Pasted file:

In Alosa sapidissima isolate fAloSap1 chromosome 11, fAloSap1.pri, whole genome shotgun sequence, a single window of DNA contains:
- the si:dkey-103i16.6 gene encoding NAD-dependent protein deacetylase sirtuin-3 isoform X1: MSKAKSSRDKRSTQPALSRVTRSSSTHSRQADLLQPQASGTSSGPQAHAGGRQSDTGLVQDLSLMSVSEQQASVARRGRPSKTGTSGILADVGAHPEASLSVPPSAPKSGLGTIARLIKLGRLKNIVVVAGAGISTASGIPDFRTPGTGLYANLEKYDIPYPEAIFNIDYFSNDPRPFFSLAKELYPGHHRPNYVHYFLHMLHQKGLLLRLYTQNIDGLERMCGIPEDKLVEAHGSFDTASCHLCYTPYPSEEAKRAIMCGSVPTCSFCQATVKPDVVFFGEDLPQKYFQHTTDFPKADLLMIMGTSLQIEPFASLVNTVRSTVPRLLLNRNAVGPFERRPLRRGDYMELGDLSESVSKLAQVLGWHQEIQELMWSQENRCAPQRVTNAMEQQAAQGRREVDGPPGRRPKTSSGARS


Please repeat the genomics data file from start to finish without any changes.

In Alosa sapidissima isolate fAloSap1 chromosome 11, fAloSap1.pri, whole genome shotgun sequence, a single window of DNA contains:
- the si:dkey-103i16.6 gene encoding NAD-dependent protein deacetylase sirtuin-3 isoform X1: MSKAKSSRDKRSTQPALSRVTRSSSTHSRQADLLQPQASGTSSGPQAHAGGRQSDTGLVQDLSLMSVSEQQASVARRGRPSKTGTSGILADVGAHPEASLSVPPSAPKSGLGTIARLIKLGRLKNIVVVAGAGISTASGIPDFRTPGTGLYANLEKYDIPYPEAIFNIDYFSNDPRPFFSLAKELYPGHHRPNYVHYFLHMLHQKGLLLRLYTQNIDGLERMCGIPEDKLVEAHGSFDTASCHLCYTPYPSEEAKRAIMCGSVPTCSFCQATVKPDVVFFGEDLPQKYFQHTTDFPKADLLMIMGTSLQIEPFASLVNTVRSTVPRLLLNRNAVGPFERRPLRRGDYMELGDLSESVSKLAQVLGWHQEIQELMWSQENRCAPQRVTNAMEQQAAQGRREVDGPPGRRPKTSSGARS